Whenever you obtain a mortgage, state and local governments enforce a mortgage recording tax to document the loan transaction. This fee is separate from mortgage interest and other annual property taxes. Since it is state-imposed, the mortgage recording tax must be paid to the government when you register a mortgage.
Find out now: What will happen to my taxes after buying?
Does your state charge a mortgage tax?
There are seven states currently charging mortgage recording taxes: Alabama, Florida, Kansas, Minnesota, New York, Oklahoma and Tennessee. Rates vary from state-to-state. The low end being states like Tennessee, where the tax is $0.115 per $100 of mortgage principal, with the first $2,000 exempt. The high end includes states like New York State, with a basic tax of $0.50 per $100 of mortgage principal, with additional taxes of $.025 – $1.25 per $100 of mortgage principal based on special conditions. The Tax Policy Center has outlined all existing deed transfer tax and mortgage tax rates as of 2006.
How to calculate your mortgage tax
Calculating your mortgage recording tax is relatively straightforward. Take the principal of your mortgage, which is the total amount you are borrowing from a lender, and divide it by 100. Next, round up the quotient to the nearest whole number. Take the result and multiply it by your state’s specific mortgage recording tax rate. Finally, check for allowances. In some states, you can deduct an allowance from the computation, so be sure to review local laws.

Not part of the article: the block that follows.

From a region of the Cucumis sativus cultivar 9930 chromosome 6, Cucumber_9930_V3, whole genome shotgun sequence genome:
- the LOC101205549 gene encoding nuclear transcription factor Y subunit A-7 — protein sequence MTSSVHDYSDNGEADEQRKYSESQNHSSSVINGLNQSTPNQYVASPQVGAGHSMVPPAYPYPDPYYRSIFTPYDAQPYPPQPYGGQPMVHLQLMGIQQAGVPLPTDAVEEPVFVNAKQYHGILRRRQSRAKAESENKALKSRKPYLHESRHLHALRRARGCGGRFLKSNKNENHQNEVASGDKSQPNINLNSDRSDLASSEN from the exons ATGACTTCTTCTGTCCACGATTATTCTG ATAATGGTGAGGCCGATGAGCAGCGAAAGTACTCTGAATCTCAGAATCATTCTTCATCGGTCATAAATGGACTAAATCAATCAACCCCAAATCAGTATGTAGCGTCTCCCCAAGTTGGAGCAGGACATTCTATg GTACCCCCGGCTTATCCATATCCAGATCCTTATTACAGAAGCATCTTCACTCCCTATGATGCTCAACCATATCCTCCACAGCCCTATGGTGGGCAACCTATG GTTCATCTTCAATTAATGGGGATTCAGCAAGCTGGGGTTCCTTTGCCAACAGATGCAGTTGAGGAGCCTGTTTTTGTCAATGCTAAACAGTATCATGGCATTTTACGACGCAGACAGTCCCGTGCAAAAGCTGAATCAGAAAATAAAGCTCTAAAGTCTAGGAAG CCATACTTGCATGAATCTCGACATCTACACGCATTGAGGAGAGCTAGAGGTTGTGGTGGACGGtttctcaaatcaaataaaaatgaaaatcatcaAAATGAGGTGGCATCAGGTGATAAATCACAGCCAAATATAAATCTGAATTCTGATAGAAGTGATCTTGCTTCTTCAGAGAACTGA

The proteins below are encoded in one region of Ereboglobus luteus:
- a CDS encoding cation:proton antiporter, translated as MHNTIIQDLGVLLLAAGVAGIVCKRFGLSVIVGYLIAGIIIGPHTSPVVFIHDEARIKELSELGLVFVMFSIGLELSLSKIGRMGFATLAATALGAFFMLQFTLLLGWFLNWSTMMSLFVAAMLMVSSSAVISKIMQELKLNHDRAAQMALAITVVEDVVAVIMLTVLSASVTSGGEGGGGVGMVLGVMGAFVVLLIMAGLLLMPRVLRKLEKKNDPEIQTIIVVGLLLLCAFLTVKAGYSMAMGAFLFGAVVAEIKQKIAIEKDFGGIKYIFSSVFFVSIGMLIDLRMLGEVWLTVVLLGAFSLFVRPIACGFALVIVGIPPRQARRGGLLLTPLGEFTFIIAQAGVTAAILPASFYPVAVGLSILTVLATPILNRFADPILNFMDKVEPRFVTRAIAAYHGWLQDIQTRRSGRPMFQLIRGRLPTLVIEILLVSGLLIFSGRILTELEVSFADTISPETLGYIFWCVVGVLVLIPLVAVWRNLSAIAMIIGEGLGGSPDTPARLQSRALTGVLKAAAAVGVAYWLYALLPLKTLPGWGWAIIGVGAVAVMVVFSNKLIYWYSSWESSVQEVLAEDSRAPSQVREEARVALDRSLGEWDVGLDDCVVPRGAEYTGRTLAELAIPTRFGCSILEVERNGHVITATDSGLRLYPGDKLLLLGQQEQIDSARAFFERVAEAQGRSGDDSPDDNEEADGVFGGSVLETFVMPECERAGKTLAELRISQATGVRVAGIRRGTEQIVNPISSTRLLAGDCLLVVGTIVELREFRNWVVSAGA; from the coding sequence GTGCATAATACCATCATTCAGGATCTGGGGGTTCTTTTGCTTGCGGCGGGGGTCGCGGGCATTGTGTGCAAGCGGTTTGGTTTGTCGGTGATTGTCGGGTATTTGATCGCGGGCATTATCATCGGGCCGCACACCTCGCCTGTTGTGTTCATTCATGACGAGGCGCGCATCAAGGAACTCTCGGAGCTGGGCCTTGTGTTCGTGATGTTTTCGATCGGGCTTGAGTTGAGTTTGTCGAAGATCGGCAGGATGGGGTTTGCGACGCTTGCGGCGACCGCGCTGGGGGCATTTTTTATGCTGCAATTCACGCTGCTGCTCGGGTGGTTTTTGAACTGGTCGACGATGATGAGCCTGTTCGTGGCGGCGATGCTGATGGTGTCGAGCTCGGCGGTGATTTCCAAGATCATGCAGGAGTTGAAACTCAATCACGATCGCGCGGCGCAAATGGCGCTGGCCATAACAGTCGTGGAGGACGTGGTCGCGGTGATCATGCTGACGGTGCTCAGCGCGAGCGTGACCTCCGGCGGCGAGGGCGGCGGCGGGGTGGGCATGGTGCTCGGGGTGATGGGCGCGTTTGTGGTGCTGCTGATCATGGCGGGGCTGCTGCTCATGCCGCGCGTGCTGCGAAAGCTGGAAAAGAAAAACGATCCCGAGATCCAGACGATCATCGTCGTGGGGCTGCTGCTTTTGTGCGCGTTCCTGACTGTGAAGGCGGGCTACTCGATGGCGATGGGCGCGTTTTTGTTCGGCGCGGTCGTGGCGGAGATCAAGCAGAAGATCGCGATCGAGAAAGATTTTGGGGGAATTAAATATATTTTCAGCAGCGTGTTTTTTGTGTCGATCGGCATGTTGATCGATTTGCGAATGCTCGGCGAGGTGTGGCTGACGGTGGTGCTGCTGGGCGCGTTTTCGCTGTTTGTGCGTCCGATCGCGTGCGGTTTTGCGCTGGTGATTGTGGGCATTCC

Visit your state’s Department of Taxation and Finance in order to obtain mortgage recording tax forms. Note that mortgage tax rates may vary within a state’s various counties and/or cities, so you should check in with your local jurisdiction.
Let’s look at a $300,000 mortgage loan taken within the State of Alabama, with a 0.15% mortgage tax rate:
Pretty straightforward, huh? You cannot deduct the amount paid for your mortgage recording tax when you file with the IRS. You can, however, add this amount to the cost basis of your property. If and when you sell, you will benefit from the added value.
How to save
For those of you seeking ways to save money on refinancing, consider a mortgage assignment. In this instance, the original mortgage recording tax is transferred, along with the mortgage account and all of its interest, to the new lending company. It will then revise and reissue the mortgage to the borrower.
In New York State, this process is called Consolidation, Extension and Modification. Some lending companies will not participate in an assignment transfer. And when they do, the borrower must partake in a critical juggling act, obtaining consent from the old and new lender to participate. A CEMA adds to the second lender’s workload, since the filing process — along with all of its calculations — is more complicated. For this reason, borrowers typically pay an upfront processing fee to enroll. Crunch the numbers and determine if a mortgage assignment will help you save some money.
It is important to note that any mortgage recording tax should be paid off in a timely manner. States will impose monthly penalty fees and can even place a floating rate of interest on any unpaid document. In many cases, late penalties are also enforced. For example, the State of Florida will tack a penalty equaling 10% of the amount owed (not to exceed 50%), combined with a monthly floating interest rate for outstanding tax balances.
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